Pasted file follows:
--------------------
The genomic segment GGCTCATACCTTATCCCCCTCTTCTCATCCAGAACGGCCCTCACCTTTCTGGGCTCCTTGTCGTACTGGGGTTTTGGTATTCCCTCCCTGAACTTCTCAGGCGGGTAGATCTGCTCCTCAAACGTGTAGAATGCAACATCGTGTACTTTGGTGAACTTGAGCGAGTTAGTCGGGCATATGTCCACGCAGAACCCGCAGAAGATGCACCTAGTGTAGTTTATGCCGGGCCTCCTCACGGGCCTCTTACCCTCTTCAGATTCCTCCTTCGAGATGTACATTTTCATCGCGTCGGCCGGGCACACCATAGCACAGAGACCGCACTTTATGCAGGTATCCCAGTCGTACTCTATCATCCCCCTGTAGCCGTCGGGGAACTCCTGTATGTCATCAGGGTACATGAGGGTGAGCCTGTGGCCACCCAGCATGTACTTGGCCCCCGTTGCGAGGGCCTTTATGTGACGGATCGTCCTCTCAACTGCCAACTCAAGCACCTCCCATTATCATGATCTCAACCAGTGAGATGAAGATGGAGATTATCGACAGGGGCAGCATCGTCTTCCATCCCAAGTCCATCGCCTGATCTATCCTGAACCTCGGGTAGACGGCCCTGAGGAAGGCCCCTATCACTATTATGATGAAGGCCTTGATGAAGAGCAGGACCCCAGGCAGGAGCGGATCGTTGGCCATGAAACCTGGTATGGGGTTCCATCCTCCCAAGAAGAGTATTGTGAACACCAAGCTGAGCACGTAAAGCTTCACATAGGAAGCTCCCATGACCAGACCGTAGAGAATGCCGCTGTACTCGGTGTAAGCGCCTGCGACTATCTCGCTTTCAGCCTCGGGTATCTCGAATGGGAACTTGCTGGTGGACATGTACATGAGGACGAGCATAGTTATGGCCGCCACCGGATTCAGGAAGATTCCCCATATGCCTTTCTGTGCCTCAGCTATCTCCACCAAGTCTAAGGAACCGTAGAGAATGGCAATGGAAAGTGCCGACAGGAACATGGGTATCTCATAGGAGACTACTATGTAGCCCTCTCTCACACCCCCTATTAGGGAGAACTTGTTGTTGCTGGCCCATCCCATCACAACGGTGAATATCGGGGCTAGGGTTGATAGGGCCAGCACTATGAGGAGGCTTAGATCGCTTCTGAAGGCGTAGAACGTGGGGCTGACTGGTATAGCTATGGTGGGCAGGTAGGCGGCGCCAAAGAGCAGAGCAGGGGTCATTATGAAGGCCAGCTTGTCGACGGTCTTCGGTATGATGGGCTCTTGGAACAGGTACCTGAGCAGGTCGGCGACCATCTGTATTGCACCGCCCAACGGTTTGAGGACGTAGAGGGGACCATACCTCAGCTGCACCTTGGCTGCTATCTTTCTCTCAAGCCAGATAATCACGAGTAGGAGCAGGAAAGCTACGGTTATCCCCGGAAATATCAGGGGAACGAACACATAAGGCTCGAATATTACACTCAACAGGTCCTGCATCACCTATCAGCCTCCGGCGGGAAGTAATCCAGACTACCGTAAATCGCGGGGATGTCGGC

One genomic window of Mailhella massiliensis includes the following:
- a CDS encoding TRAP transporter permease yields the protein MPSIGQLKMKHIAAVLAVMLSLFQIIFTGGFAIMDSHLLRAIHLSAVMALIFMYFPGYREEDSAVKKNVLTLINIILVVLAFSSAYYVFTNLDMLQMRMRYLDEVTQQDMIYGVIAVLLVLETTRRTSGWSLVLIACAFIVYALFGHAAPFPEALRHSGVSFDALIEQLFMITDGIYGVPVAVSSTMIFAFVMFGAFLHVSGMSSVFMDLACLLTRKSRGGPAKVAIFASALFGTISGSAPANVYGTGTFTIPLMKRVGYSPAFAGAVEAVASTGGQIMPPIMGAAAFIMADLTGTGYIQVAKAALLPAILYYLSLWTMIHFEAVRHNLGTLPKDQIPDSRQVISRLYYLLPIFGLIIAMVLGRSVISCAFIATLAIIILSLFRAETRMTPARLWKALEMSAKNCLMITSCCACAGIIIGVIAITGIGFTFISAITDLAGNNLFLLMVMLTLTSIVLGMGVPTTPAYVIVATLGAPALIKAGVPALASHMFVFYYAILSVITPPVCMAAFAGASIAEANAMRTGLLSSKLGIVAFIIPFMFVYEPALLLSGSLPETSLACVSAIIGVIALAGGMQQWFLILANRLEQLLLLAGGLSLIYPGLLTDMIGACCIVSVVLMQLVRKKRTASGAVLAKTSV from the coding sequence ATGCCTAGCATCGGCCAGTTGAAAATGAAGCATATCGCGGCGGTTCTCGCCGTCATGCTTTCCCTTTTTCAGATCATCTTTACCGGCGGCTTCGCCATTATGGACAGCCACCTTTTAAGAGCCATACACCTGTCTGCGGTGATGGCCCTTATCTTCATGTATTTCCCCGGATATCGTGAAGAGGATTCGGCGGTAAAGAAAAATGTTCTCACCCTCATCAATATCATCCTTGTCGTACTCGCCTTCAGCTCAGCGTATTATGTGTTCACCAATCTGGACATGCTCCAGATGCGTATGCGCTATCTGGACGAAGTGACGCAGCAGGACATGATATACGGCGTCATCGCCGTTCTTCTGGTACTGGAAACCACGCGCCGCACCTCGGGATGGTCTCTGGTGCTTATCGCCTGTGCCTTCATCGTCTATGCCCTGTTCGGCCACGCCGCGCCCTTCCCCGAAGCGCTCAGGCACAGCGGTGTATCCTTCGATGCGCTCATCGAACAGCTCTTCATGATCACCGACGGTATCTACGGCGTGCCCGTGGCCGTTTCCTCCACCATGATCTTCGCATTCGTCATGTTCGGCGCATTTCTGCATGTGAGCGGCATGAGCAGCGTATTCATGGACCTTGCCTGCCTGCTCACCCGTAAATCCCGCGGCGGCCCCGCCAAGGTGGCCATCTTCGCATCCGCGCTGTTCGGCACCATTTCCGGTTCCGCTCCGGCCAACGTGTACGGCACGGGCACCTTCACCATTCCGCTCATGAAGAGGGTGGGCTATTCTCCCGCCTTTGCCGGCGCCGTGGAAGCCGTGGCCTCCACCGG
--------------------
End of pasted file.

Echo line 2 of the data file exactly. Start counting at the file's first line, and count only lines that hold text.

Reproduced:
One genomic window of Mailhella massiliensis includes the following: